Book Reviews, Books 💜

Book Review: THE CHESTNUT MAN by Søren Sveistrup.

Hello guys. Today I’m back with another book review of The Chestnut Man, which I read in October. I think October was one of those months that I read massive amount of books including a classic for a book club. Can you believe it? I never read Classics, even though this year was supposed to be my classic readng year, my procrastination didn’t let me. Hehe.

Anyway, I hope you enjoy this review. More reviews coming soon.

Title: The Chestnut Man

Author: Søren Sveistrup

Genres: Mystery, Suspense, Thriller, Psychological Fiction

Pages: 528

Published: 6 June 2018


The heart-pounding debut from the creator of the hit Scandinavian television show The Killing.

If you find one, he’s already found you.

A psychopath is terrorizing Copenhagen.

His calling card is a “chestnut man”—a handmade doll made of matchsticks and two chestnuts—which he leaves at each bloody crime scene. Examining the dolls, forensics makes a shocking discovery—a fingerprint belonging to a young girl, a government minister’s daughter who had been kidnapped and murdered a year ago.

A tragic coincidence—or something more twisted?

To save innocent lives, a pair of detectives must put aside their differences to piece together the Chestnut Man’s gruesome clues.

Because it’s clear that the madman is on a mission that is far from over.

The Chestnut Man follows detectives Hess and Thulin in the race to capture the Chestnut Man. I’ve never read a Nordic book before, though I’ve watched lots of Nordic series and movies. Most of them are about killers on the run. And usually very interesting.

The Chestnut Man is a Crime Fiction full of Suspense and Mysteries waiting to be uncovered. From the first chapter, it shows that the book has a promising plot. The year is 1989. A police has been called on dispatch to a farm which he’s familiar with, having visited a number of times. But this time, something is eerily different. Soon, the officer will discover a bloodbath right in the middle of the sitting room. The family ,murdered in the middle of breakfast.

The subsequent chapters introduce a whole new set of characters and also environment. Decades have passed since the first chapter, the new characters Naia Thulin and Mark Hess are teamed up together to work the new case that has the whole country abuzz. İn the middle of it all, is a minister of Social Affairs, Rosa Hartung.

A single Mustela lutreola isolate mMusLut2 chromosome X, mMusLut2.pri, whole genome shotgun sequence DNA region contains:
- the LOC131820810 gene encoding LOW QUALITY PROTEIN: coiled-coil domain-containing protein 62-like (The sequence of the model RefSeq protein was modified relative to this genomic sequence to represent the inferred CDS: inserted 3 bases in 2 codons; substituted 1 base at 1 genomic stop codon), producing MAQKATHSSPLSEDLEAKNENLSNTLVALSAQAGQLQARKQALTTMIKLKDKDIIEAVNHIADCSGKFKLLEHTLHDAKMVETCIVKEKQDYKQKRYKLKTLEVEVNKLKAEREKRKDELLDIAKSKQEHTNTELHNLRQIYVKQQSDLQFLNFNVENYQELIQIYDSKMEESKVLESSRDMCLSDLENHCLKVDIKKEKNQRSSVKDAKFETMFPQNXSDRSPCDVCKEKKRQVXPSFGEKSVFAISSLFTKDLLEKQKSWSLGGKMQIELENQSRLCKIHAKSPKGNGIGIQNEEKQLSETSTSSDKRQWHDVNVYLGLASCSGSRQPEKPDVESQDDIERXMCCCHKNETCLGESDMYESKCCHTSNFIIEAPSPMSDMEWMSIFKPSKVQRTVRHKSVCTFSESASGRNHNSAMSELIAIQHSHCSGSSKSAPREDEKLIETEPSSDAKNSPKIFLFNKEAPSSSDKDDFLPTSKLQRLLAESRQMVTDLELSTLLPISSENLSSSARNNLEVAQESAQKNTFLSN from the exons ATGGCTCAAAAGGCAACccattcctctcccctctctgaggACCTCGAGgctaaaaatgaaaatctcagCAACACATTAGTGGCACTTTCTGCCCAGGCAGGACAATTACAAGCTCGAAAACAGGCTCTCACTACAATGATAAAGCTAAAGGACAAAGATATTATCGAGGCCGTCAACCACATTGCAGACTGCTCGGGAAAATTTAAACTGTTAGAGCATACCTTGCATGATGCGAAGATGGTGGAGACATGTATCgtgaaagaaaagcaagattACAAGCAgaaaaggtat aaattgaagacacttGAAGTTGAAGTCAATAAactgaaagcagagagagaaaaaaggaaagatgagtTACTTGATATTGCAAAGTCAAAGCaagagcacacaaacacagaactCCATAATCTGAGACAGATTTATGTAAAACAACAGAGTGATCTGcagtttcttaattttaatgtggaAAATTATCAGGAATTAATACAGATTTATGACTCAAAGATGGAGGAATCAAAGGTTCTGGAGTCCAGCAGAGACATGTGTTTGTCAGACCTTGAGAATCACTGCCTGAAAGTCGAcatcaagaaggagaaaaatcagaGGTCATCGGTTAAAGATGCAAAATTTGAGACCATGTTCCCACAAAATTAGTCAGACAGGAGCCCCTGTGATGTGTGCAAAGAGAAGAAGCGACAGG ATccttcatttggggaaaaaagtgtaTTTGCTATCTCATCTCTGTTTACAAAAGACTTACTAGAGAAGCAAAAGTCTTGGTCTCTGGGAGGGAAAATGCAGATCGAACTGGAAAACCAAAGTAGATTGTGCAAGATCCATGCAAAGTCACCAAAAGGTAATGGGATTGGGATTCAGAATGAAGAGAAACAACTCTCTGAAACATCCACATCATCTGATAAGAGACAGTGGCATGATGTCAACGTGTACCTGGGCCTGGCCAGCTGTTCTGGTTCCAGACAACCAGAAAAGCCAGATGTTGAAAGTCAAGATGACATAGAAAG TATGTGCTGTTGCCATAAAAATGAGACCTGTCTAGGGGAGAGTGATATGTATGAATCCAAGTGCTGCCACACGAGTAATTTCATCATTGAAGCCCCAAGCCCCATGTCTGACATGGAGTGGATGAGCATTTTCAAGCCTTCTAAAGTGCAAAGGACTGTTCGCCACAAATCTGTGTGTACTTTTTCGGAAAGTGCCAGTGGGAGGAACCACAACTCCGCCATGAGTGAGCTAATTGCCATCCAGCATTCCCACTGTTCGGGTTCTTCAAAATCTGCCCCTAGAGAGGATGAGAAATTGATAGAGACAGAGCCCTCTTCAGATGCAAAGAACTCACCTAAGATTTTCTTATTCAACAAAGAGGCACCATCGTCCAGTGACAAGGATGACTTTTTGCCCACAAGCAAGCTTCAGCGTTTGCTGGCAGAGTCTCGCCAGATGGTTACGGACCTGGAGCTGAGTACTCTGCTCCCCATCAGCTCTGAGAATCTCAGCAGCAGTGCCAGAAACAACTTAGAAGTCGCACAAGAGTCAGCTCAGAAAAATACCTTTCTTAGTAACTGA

Why would she be related to all these, is quite confusing.

The Chestnut Man strikes again and again throughout the book, killing women of various ages but with a similar situation. After some investigating, it’s likely that the victims’ husbands abused their children.

At this point, I thought it’s possible the killer might have had a rough childhood and probably abused too hence the hatred towards the abusers. At every crime scene, the Thulin and Hess discover a fingerprint – Rosa Hartubgs daughter who was missing for a year. That is what changes the game. Making it obvious the killings and Rosa are somewhat related, but we still don’t know how.

I love the carefully detailed plot, moving in a zigzag manner, keeping the readers at the edge of their seats till the finale. The horror in the way the killer kills and dismembers the victim’s body is horrifying in a ghastly manner. The book is not for the faint of hearts.

My favorite character must be Naia Thulin and Hess. They make an odd team, but I presume that towards the end, they had formed an unlikely relationship which I hope will engulf into something more. Even though Thulin has a boyfriend, it’s obvious the relationship is not leaning in the right direction and I hope she’ll be with Hess.

The concluding part of the book is full of suspense. I read it for hours straight without moving an inch! I really had to know who the mystery killer was. And I was shocked. Really shocked! I mean, someone that has been with the detectives for a long time, supposedly ‘helping’ out in any way he can proved to be the killer.

I’ve watched many movies in which the killer proved to be someone on the inside and honestly, it’s heartbreaking. The trust, friendship all gone to pieces. That is how I felt when the killer was brought to the limelight. Now, the killer’s story is really sad too, and no-one should go through what he and his sister did. But to turn out to be a cold monster is entirely different.

Søren Sveistrup is an internationally acclaimed scriptwriter of the Danish television phenomenon The Killing which won various international awards and sold in more than a hundred countries. More recently, Sveistrup wrote the screenplay for Jo Nesbø’s The Snowman.

Sveistrup obtained a Master in Literature and in History from the University of Copenhagen and studied at the Danish Film School. He has won countless prizes, including an Emmy for Nikolaj and Julie and a BAFTA for The Killing.


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